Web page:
• Appropriateness of delivery medium and learning resources.
  • Feedback from students.
  • Consideration of annual evaluation reports.
  • Student progression and achievement statistics.
  • Procedures for quality assurance.
  • Rationale for the School’s continuing involvement.

The documentation submitted to the panel should focus on issues listed above and should incorporate critical appraisal where appropriate.

The revalidation event will consist of discussions between the panel and representatives of the course team.

The Assistant Registrar or nominee will prepare a report of the event. The report will be noted by the University’s Teaching and Learning Committee.

 

D7. Validation of individual modules to be delivered on a distance learning basis

The School must secure confirmation from the Director of Registry or their nominee that the extent of distance learning delivery proposed does not require the course in its entirety to be subject to a full distance learning validation event.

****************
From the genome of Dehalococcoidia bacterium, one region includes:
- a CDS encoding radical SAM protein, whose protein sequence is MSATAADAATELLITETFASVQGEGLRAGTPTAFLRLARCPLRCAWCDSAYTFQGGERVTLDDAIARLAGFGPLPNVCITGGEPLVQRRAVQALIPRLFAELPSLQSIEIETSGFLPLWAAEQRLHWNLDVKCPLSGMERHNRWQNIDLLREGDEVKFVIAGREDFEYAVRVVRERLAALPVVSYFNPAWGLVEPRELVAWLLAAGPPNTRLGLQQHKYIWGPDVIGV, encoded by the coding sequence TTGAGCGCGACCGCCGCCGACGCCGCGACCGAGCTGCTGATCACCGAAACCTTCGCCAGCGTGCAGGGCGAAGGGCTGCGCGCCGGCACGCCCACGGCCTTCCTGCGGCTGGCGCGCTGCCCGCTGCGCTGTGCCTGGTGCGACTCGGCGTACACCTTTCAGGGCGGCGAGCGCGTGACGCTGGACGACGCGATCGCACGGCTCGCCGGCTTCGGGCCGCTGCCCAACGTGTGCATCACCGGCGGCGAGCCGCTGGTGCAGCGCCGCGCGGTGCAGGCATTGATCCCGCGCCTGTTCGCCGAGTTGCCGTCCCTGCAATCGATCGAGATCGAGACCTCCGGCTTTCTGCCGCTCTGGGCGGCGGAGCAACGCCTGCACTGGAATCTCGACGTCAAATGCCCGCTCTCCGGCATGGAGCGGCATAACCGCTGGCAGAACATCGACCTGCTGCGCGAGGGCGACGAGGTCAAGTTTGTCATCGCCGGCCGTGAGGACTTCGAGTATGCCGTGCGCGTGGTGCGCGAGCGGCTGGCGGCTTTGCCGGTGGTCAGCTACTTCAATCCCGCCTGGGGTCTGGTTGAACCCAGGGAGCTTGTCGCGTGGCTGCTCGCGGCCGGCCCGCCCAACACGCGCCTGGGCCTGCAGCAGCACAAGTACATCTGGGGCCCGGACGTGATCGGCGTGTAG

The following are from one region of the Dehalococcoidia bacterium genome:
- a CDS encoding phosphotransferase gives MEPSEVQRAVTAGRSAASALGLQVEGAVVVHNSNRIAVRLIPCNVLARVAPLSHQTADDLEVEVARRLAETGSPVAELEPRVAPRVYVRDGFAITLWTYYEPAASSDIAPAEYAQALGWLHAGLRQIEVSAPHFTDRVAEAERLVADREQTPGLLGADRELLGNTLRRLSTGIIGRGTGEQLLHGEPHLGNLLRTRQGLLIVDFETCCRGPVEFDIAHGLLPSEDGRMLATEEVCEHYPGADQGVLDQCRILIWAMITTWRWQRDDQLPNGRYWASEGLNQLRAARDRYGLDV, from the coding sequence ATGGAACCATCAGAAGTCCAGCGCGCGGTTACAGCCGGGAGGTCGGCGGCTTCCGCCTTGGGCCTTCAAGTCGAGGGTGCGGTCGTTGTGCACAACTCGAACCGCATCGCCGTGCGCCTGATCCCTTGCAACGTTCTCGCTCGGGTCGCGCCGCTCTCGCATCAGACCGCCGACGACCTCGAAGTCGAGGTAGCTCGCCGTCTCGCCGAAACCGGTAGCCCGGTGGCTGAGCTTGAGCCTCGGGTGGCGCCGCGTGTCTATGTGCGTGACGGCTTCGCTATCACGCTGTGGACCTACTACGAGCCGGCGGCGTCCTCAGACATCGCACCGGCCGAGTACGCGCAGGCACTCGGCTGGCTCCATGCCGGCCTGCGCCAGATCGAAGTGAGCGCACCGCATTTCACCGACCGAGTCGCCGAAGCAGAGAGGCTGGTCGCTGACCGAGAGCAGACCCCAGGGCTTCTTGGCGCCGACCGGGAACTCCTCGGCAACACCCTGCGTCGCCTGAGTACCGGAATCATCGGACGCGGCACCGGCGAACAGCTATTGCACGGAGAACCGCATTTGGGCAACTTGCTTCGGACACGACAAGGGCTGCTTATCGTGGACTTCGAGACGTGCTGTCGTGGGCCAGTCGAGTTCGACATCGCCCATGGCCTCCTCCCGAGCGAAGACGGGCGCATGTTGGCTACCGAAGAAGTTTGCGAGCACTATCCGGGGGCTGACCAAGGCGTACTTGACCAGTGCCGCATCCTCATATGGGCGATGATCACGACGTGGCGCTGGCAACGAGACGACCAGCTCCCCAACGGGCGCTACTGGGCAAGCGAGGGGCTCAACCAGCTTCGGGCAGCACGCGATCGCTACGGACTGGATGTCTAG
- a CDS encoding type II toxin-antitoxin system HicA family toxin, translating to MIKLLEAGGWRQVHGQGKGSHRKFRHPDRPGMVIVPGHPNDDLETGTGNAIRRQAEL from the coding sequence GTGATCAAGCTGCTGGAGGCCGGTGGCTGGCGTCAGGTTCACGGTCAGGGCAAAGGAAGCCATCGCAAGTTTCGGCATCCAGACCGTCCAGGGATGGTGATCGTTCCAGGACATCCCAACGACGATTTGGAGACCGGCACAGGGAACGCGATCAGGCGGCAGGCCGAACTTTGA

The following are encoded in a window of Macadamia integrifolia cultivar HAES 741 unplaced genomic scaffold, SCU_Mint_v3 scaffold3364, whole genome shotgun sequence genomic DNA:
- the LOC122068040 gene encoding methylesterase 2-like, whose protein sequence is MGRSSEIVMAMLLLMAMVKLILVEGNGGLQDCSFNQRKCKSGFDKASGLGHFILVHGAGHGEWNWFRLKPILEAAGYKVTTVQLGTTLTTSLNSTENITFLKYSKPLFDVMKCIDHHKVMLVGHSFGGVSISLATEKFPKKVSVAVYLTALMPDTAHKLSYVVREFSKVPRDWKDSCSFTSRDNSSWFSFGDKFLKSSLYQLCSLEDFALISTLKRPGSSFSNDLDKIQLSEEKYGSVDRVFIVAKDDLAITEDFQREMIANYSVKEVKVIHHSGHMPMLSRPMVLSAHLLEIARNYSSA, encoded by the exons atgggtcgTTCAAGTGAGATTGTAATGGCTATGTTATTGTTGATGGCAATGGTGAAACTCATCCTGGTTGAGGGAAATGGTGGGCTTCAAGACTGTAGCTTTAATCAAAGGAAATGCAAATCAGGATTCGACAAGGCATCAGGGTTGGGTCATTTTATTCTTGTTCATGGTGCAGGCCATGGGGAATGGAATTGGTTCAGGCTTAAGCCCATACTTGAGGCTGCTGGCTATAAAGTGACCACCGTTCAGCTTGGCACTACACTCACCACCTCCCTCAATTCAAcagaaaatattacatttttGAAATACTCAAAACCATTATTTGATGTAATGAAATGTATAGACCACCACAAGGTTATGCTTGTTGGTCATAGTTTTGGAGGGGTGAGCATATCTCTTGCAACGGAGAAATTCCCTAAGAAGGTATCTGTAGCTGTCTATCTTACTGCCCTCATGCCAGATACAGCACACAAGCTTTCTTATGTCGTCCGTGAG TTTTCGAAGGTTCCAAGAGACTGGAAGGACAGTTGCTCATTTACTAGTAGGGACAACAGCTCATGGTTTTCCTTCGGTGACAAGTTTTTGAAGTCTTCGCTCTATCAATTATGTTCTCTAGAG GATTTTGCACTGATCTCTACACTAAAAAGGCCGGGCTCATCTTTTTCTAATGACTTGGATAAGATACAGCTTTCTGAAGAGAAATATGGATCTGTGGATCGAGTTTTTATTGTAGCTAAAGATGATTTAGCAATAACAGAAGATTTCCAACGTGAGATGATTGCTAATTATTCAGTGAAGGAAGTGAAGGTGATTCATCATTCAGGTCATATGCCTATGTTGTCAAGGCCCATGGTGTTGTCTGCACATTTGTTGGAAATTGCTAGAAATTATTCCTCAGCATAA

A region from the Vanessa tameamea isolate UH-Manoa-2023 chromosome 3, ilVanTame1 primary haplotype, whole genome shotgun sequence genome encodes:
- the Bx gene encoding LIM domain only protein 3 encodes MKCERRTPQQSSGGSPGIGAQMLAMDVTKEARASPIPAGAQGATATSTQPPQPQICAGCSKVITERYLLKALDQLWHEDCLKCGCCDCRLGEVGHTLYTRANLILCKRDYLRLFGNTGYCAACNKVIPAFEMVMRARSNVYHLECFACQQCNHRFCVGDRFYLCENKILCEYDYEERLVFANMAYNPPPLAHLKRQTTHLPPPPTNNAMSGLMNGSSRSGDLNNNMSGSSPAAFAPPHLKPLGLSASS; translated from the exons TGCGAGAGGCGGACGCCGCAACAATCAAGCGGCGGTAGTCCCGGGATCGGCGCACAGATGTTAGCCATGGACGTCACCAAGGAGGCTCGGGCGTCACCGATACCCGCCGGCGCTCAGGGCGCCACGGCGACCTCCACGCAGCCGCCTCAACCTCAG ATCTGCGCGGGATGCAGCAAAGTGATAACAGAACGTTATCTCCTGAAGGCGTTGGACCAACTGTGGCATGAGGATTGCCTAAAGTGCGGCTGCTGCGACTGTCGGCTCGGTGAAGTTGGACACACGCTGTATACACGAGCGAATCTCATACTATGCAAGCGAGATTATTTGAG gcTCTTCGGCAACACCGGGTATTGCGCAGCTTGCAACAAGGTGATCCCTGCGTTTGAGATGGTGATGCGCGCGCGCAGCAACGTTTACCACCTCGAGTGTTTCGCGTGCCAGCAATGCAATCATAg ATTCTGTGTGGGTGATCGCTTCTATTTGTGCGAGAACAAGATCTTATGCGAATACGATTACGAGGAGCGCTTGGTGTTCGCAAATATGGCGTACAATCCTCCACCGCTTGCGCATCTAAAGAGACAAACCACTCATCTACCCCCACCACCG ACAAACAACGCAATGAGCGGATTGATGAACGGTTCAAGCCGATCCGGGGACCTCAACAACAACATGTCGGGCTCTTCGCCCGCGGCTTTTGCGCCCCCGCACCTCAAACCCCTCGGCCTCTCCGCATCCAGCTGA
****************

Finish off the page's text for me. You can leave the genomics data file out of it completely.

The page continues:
The School must appoint an independent external reviewer (subject to the requirements on conflicts of interest outlined in Section B) with appropriate subject expertise and experience in distance learning models to look at the module, its learning materials and its assessment. The nomination of the reviewer must be approved by the Director of Registry or their nominee in advance of any involvement in the validation.

The reviewer should submit a written report on the proposal for consideration by the SAVP. The report should cover:

  • Is the module coherent in terms of its content and aims?
  • Do the proposed e-learning processes/arrangements comply with the QAA Code of Practice and University regulations?
  • Is the proposed assessment appropriate, inclusive, and secure?
  • Are the mechanisms for students to express their views and share experiences with others sufficient and accessible?

The written report and the full set of learning and assessment materials must be submitted for approval by the SAVP.

It is the responsibility of the SAVP to check and confirm that staff designing or delivering modules meet the training requirements of the Digital Literacies for Staff grid.